Hickock Boardman Benefits

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Are Your Employees Financially Unwell?

Would you believe it if I told you that 40% of employees who make more than $100,000 per year are financially unstable with less than three months’ savings?[1] Let me paint you a picture.

Your top sales person has risen to the top over the past few years and is doing well! He’s making over six figures and has a new car, he just bought a house, got married and there’s a baby on the way. Seemingly, your sales person is living the American dream. What you don’t know is that your employee doesn’t know how to manage his money, and as his income grew his bills grew right along with it. That top tier college he went to? He’s still paying that loan back and he’s only chipping away at the interest. Your top sales person, who used to enjoy working is now just working to pay the bills. He’s become stressed, distracted, and even more frustrated when a sale doesn’t work out because his sales tie directly to whether or not he’s going to have to put his bills on a credit card this month. With the average American carrying a credit card balance of $6,375, employees can’t afford to be swiping for monthly expenses. Studies show that happy employees are up to 20% more productive than unhappy employees[2], and with financial burdens greatly affecting an employee’s morale, at home problems (e.g. finances) are now at-work issues. 

You’re probably asking, what’s your role in all of this as an employer?

You’re paying him a fair salary, and you’ve given him the tools and resources he needs to keep making sales in the marketplace. If he has money problems, he should probably talk to a bank, right? Maybe, but what if you made it easy for him to schedule a meeting with a financial counselor right at the office? What if you contributed towards the student loans he has from the college degree you required to get the job?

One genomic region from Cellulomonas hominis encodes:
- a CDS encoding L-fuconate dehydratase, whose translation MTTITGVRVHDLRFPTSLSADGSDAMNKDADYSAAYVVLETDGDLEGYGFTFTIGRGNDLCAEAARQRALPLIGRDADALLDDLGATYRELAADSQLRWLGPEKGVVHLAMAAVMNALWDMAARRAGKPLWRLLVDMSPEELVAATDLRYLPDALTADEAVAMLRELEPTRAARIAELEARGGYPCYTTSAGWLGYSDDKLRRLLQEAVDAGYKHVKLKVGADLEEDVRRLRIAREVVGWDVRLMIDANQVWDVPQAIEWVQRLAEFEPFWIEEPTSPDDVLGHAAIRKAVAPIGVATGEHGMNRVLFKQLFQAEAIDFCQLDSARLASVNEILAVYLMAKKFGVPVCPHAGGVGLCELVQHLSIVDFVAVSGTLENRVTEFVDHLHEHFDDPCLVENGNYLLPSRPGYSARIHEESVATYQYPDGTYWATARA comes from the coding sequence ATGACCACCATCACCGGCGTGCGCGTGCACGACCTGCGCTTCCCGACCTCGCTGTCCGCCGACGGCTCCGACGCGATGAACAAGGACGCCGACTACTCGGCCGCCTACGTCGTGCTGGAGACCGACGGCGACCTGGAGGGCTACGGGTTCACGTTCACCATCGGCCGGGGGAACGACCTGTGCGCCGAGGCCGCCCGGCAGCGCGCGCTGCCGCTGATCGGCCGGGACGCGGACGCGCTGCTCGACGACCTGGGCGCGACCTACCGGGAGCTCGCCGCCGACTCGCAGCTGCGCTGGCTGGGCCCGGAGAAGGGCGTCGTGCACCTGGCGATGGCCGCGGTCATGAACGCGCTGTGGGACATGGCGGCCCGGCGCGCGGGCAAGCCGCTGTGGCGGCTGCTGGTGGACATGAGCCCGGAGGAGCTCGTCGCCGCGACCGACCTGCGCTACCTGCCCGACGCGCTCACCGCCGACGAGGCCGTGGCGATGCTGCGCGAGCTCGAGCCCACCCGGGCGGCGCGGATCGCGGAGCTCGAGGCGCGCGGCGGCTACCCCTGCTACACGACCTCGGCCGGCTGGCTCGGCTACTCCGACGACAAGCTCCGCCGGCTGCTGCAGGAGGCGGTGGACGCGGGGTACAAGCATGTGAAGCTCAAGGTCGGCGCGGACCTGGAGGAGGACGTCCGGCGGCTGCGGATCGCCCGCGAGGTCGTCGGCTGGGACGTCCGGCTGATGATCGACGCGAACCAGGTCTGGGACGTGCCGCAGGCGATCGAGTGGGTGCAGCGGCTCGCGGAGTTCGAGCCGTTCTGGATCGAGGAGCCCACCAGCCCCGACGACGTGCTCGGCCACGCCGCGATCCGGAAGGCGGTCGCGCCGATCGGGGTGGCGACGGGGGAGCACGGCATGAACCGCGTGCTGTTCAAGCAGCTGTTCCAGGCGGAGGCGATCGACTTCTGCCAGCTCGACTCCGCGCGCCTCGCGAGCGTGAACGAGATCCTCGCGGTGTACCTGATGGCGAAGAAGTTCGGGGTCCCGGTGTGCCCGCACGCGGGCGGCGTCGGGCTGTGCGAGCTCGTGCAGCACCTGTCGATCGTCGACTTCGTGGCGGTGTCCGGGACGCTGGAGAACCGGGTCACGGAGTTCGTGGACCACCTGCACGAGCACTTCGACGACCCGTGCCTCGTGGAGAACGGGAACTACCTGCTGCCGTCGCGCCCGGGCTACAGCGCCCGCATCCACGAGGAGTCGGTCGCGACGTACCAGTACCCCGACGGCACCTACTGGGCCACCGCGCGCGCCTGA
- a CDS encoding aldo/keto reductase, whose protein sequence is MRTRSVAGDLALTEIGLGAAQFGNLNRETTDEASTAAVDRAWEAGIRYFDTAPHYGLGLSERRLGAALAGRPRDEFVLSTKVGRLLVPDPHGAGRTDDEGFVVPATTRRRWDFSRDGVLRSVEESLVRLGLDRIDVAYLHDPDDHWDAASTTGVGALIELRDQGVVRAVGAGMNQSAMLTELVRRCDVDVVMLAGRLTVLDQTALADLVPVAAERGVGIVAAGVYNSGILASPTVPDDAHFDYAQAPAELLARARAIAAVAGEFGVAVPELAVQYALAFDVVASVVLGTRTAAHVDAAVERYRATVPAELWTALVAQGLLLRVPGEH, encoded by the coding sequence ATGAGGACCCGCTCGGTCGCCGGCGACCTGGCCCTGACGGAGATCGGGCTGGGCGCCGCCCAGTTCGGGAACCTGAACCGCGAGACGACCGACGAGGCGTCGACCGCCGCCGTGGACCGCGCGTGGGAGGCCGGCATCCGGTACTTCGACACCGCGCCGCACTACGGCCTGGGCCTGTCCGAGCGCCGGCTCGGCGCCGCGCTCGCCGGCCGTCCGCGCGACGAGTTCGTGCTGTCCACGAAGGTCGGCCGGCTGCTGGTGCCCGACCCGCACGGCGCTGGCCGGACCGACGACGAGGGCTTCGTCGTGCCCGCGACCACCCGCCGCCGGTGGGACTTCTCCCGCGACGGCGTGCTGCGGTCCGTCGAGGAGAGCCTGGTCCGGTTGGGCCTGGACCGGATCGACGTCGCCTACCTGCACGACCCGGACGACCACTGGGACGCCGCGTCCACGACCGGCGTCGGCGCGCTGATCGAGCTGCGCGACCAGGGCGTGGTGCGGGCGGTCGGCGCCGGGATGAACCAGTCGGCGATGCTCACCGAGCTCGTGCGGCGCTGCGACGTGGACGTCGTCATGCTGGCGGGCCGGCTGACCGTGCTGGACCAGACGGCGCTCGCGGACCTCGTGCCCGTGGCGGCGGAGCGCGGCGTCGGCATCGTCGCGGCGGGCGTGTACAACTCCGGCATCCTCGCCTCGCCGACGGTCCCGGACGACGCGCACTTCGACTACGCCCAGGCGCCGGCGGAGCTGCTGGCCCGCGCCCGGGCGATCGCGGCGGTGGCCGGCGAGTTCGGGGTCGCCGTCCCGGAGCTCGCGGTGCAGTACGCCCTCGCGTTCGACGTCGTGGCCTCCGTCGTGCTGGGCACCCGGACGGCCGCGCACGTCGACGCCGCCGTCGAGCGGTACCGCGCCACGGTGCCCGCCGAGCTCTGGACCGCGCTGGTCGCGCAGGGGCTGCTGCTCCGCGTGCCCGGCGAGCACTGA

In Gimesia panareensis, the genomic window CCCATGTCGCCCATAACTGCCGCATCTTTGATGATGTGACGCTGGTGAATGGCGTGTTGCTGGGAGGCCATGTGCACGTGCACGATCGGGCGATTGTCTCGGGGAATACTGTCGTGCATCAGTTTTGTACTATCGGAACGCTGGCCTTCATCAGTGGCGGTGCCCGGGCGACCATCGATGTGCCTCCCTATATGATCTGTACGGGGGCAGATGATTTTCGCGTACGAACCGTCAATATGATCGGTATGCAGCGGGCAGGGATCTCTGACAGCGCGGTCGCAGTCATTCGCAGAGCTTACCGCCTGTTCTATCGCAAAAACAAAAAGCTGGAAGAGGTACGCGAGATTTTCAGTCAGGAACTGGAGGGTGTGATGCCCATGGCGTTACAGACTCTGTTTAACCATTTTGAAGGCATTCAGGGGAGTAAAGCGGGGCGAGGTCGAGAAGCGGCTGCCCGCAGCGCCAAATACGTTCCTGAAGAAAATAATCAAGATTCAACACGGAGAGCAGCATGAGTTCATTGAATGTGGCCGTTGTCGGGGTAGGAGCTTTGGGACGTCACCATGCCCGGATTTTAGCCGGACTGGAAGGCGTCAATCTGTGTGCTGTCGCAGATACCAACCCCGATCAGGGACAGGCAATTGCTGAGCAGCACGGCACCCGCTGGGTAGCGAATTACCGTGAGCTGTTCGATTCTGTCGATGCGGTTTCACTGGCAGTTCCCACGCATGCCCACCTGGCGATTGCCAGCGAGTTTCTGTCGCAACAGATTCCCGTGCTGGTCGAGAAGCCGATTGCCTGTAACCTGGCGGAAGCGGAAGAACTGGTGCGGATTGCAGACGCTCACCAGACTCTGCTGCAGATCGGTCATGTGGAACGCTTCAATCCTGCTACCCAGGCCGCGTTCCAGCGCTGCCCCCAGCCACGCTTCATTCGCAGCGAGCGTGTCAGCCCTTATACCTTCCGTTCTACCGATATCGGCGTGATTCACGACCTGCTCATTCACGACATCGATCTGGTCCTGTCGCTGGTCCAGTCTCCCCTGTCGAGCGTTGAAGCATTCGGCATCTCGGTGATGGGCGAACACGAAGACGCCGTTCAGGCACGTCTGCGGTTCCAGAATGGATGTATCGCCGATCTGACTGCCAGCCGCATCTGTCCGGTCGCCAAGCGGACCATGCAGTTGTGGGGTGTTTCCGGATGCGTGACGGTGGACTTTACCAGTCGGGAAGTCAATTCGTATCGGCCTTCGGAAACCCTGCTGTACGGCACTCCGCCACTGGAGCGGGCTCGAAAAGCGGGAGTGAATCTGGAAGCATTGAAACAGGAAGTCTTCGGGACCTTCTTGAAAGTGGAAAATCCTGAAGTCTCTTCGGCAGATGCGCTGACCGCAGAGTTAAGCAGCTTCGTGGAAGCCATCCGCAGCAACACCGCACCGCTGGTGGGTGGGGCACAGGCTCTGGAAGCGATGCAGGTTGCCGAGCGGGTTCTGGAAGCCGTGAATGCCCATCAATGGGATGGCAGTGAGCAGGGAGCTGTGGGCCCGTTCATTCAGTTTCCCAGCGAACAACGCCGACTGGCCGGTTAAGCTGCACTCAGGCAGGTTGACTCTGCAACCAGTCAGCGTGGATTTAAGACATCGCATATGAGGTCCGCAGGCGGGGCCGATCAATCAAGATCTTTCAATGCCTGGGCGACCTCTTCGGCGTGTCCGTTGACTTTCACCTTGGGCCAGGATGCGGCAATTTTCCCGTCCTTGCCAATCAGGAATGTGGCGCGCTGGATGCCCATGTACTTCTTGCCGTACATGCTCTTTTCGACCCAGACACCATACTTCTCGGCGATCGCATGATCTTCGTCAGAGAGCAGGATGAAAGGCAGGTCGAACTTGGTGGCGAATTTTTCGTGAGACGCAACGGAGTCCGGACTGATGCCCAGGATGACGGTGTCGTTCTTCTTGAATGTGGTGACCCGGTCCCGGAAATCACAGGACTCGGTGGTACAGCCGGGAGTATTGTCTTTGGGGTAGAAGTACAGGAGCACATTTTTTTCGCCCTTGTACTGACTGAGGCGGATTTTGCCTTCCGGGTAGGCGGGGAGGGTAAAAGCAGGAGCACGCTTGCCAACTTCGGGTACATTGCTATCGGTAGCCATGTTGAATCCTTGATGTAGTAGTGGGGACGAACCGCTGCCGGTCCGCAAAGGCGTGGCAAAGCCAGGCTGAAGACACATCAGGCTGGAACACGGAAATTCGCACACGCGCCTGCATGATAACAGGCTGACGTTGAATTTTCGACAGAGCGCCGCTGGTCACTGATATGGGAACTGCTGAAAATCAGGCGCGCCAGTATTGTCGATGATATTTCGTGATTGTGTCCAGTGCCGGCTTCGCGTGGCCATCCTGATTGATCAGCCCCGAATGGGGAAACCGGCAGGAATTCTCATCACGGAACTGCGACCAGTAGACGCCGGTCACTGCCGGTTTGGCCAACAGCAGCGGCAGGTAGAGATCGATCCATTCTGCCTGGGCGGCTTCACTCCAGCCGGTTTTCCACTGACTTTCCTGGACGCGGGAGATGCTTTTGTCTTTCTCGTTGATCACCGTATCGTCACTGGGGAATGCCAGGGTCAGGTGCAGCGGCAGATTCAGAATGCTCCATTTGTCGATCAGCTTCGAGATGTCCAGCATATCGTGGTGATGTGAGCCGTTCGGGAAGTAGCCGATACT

We all know that employees are your company’s greatest asset, and while your benefits package may attract top talent, financial insecurity can be one of the top drivers of stress for an employee and can affect how they work, and whether they stay with you. The old school of thought suggests that paying an employee a salary should be where an employer’s consideration of their employee’s financial health ends. This no longer holds true. The wellness trend that surged onto the scene in the early 2000’s, picked up speed in the last decade and is becoming a crucial differentiator for employers. But wellness now goes well beyond physical health.  Wellness 2.0 has moved employers to look beyond an employee’s basic work benefits such as health packages, office space, and salary, and look further at how they can support employees holistically to create a happier workforce. 

Reducing employee stress can positively impact your health plan, boost employee productivity and increase employee loyalty. Salary Finance most recently reported that American businesses lose half a billion dollars a year because their employees are stressed about